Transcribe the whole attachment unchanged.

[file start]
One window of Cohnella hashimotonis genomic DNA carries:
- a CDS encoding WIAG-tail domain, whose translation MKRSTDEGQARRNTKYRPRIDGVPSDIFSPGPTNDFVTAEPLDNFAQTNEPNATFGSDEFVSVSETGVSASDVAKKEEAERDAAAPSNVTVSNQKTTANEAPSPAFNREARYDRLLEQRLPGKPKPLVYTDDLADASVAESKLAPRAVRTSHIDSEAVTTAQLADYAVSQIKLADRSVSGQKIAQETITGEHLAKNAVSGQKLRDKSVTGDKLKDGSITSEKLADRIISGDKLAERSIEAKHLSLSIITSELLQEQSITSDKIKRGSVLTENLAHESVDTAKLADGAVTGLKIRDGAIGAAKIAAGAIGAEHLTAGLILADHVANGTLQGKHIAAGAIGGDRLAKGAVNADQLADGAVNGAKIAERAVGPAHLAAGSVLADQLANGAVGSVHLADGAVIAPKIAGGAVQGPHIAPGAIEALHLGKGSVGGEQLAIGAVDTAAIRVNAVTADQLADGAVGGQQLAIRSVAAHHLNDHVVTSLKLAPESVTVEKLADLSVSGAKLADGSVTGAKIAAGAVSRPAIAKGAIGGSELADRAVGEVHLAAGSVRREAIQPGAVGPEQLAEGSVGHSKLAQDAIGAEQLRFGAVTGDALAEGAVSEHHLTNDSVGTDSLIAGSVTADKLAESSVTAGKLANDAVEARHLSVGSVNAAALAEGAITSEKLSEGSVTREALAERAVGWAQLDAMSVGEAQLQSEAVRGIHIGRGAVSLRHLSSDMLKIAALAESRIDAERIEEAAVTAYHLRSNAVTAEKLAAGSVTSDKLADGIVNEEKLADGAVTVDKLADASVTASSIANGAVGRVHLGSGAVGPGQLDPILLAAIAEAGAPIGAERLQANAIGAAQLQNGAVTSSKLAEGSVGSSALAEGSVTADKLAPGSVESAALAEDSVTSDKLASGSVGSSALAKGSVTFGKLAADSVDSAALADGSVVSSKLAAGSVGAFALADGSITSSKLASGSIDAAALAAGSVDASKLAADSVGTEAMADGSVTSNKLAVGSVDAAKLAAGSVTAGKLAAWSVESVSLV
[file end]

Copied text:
One window of Cohnella hashimotonis genomic DNA carries:
- a CDS encoding WIAG-tail domain, whose translation MKRSTDEGQARRNTKYRPRIDGVPSDIFSPGPTNDFVTAEPLDNFAQTNEPNATFGSDEFVSVSETGVSASDVAKKEEAERDAAAPSNVTVSNQKTTANEAPSPAFNREARYDRLLEQRLPGKPKPLVYTDDLADASVAESKLAPRAVRTSHIDSEAVTTAQLADYAVSQIKLADRSVSGQKIAQETITGEHLAKNAVSGQKLRDKSVTGDKLKDGSITSEKLADRIISGDKLAERSIEAKHLSLSIITSELLQEQSITSDKIKRGSVLTENLAHESVDTAKLADGAVTGLKIRDGAIGAAKIAAGAIGAEHLTAGLILADHVANGTLQGKHIAAGAIGGDRLAKGAVNADQLADGAVNGAKIAERAVGPAHLAAGSVLADQLANGAVGSVHLADGAVIAPKIAGGAVQGPHIAPGAIEALHLGKGSVGGEQLAIGAVDTAAIRVNAVTADQLADGAVGGQQLAIRSVAAHHLNDHVVTSLKLAPESVTVEKLADLSVSGAKLADGSVTGAKIAAGAVSRPAIAKGAIGGSELADRAVGEVHLAAGSVRREAIQPGAVGPEQLAEGSVGHSKLAQDAIGAEQLRFGAVTGDALAEGAVSEHHLTNDSVGTDSLIAGSVTADKLAESSVTAGKLANDAVEARHLSVGSVNAAALAEGAITSEKLSEGSVTREALAERAVGWAQLDAMSVGEAQLQSEAVRGIHIGRGAVSLRHLSSDMLKIAALAESRIDAERIEEAAVTAYHLRSNAVTAEKLAAGSVTSDKLADGIVNEEKLADGAVTVDKLADASVTASSIANGAVGRVHLGSGAVGPGQLDPILLAAIAEAGAPIGAERLQANAIGAAQLQNGAVTSSKLAEGSVGSSALAEGSVTADKLAPGSVESAALAEDSVTSDKLASGSVGSSALAKGSVTFGKLAADSVDSAALADGSVVSSKLAAGSVGAFALADGSITSSKLASGSIDAAALAAGSVDASKLAADSVGTEAMADGSVTSNKLAVGSVDAAKLAAGSVTAGKLAAWSVESVSLV